Reception and Audience 

For advanced undergraduates, Geometry of Complex Numbers is written and its many exercises (called "examples") extend the material in its sections rather than merely checking what the reader has learned. Its use is recommended by Howard Eves and A. W. Goodman while reviewing the original publication, as secondary reading for classes in complex analysis, and Goodman adds that "every expert in classical function theory should be familiar with this material". Whereas, reviewer Donald Monk wonders whether the material of the book is too specialized to fit into any class, and has some minor complaints about details that could have been covered more elegantly.

Mark Hunacek by the time of his 2015 review, wrote that "the book has a decidedly old-fashioned vibe" making it more difficult to read, and that the dated selection of topics made it uneven to be usable as the main text course. R. P. Burn, a reviewer shares Hunacek's concerns about readability, and also complains that Schwerdtfeger rather than allowing geometry to play a motivating role "consistently lets geometrical interpretation follow algebraic proof". Hunacek repeats Goodman's and Eve's recommendations for its use "as supplemental reading in a course on complex analysis", and Burn concludes that "the republication is welcome".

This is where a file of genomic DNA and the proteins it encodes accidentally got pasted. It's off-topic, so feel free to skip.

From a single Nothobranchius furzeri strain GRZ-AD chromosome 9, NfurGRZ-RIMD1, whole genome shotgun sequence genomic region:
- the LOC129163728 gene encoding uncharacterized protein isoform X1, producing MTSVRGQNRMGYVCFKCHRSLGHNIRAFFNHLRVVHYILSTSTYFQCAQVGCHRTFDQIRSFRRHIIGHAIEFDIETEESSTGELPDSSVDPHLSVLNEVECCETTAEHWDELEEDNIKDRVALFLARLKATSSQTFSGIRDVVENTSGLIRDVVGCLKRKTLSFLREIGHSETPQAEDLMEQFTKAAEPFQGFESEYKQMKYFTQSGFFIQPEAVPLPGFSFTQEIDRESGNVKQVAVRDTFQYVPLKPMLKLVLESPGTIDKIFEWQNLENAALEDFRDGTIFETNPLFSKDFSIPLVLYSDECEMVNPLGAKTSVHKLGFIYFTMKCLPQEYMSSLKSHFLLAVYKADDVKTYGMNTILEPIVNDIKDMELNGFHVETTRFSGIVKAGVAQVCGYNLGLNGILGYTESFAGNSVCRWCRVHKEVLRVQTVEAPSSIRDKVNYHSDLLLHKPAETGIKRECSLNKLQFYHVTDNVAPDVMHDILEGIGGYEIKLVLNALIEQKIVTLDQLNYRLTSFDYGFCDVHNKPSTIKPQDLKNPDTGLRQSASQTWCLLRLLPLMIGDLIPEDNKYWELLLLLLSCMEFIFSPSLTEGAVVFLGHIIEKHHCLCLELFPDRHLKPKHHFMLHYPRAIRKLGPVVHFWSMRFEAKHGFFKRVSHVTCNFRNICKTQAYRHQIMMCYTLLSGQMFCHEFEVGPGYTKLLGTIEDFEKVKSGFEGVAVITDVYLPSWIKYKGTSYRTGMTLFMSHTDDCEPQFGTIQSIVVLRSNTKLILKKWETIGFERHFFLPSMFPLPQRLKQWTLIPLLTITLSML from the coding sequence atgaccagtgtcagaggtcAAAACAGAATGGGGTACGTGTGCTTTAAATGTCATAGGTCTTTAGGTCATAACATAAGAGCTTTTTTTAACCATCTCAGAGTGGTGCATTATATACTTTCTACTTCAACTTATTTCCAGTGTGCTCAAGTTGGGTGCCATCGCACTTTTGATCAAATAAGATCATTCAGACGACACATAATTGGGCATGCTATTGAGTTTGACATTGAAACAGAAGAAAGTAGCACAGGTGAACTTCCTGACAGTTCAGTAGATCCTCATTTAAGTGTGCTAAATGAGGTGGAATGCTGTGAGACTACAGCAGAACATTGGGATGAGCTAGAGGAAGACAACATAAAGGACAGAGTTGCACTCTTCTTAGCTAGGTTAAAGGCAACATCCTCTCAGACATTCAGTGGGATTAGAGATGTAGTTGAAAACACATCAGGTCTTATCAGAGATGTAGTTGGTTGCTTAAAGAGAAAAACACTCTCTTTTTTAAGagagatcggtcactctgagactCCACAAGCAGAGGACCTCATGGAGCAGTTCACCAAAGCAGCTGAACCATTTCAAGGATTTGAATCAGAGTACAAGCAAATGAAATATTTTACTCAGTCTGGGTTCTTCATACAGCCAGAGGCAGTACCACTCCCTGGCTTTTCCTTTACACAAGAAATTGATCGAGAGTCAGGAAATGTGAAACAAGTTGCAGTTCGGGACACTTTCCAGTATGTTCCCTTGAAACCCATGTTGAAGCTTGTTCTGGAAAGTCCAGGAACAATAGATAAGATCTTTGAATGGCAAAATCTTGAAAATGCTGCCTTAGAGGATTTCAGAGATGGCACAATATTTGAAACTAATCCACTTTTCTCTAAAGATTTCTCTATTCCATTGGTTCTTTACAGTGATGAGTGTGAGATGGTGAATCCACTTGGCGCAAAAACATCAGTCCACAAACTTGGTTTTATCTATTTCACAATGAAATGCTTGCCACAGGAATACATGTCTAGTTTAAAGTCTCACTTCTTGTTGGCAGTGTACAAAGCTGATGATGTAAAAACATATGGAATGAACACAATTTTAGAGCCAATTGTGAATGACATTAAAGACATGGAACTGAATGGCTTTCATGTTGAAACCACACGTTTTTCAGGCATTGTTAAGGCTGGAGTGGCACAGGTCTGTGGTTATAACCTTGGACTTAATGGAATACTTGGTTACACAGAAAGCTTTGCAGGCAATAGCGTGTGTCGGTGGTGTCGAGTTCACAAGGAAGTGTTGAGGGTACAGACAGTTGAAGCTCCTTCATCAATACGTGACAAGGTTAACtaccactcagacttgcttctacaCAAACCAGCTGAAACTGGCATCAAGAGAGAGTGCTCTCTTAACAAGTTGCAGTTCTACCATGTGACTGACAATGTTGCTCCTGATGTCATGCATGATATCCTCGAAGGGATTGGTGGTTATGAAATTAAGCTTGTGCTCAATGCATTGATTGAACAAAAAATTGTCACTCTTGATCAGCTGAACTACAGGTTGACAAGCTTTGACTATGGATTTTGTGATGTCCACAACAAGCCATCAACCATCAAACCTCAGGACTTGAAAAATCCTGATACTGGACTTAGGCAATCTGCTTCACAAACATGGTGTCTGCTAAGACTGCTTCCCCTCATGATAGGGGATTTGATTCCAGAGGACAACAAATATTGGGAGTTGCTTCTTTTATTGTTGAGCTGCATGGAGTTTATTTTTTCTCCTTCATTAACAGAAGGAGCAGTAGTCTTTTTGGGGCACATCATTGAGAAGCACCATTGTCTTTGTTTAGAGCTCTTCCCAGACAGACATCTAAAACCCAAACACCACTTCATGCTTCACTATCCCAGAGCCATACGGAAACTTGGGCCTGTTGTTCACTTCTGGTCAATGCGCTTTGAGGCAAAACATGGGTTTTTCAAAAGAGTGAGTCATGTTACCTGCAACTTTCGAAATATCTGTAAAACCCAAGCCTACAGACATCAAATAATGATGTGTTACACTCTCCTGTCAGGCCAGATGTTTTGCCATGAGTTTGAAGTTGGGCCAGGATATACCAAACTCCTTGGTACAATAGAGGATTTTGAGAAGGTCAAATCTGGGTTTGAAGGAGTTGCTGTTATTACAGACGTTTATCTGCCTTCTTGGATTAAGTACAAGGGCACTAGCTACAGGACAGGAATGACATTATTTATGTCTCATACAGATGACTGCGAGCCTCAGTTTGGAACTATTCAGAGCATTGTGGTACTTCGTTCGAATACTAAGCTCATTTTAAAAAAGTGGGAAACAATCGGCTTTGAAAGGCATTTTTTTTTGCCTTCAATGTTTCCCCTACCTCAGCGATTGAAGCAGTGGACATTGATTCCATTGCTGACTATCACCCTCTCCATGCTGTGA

Related Readings 

Reviewer R. P. Burn suggests two other books, as background on the geometry covered in this book, Modern Geometry: The Circle and Straight Line by C. V. Durell, and Geometry: Daniel Pedoe’s a Comprehensive Course.

Other books include Complex Numbers and Geometry by Liang-shin Hahn using complex numbers for analytic geometry or Complex Numbers from A to Z by Dorin Andrica and Titu Andreescu.

FAQ (Frequently Asked Questions)

Q1. What are the Complex Numbers?

Ans: Complex numbers geometrically extend the concept of the one-dimensional number line to the two-dimensional number line by using the horizontal axis for the real part, and for the imaginary part and the vertical axis. The number which is complex a+ib can be identified with the point with point a,b in a plane which is complex.

Q2. Mention the parts of Complex Numbers.

Ans: 5+2i complex number is made up of two parts. A real part 5 and an imaginary part 2i. To use the letter z is the common practice to stand for a complex number and write z = a+ib, where ib is an imaginary part and a is the real part.

Q3. Is 3i a Complex Number?

Ans: Yes, 3i is a complex number. The complex numbers are the numbers that are divided into 2 parts, real and imaginary.

Q4.  Does zero come under the category of Complex Numbers?

Ans: A subset of complex numbers is the real numbers, so by definition zero is a complex number as well as a real number just as a fraction is both real as well as a complex number.

Q5. What are the applications of a Complex Number?

Ans: There are applications of complex numbers in maths and physics. Complex numbers which are defined as the sum of imaginary and real numbers occur quite naturally in quantum physics. They are useful for altering currents and periodic motions such as water and light waves.